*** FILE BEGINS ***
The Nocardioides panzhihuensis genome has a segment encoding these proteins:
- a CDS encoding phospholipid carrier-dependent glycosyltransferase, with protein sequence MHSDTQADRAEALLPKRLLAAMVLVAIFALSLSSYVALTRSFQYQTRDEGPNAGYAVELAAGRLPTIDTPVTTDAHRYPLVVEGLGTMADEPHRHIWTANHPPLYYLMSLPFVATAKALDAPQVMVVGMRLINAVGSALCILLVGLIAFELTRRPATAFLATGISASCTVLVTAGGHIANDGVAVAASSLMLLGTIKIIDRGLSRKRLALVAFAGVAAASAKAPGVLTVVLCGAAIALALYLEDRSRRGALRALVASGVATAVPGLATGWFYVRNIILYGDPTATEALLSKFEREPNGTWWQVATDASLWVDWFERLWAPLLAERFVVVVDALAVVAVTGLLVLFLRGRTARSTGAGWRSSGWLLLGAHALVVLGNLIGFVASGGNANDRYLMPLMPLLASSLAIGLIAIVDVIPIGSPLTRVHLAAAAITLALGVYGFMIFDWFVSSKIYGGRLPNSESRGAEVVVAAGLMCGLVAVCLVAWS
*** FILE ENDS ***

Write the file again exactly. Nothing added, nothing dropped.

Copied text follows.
The Nocardioides panzhihuensis genome has a segment encoding these proteins:
- a CDS encoding phospholipid carrier-dependent glycosyltransferase, with protein sequence MHSDTQADRAEALLPKRLLAAMVLVAIFALSLSSYVALTRSFQYQTRDEGPNAGYAVELAAGRLPTIDTPVTTDAHRYPLVVEGLGTMADEPHRHIWTANHPPLYYLMSLPFVATAKALDAPQVMVVGMRLINAVGSALCILLVGLIAFELTRRPATAFLATGISASCTVLVTAGGHIANDGVAVAASSLMLLGTIKIIDRGLSRKRLALVAFAGVAAASAKAPGVLTVVLCGAAIALALYLEDRSRRGALRALVASGVATAVPGLATGWFYVRNIILYGDPTATEALLSKFEREPNGTWWQVATDASLWVDWFERLWAPLLAERFVVVVDALAVVAVTGLLVLFLRGRTARSTGAGWRSSGWLLLGAHALVVLGNLIGFVASGGNANDRYLMPLMPLLASSLAIGLIAIVDVIPIGSPLTRVHLAAAAITLALGVYGFMIFDWFVSSKIYGGRLPNSESRGAEVVVAAGLMCGLVAVCLVAWS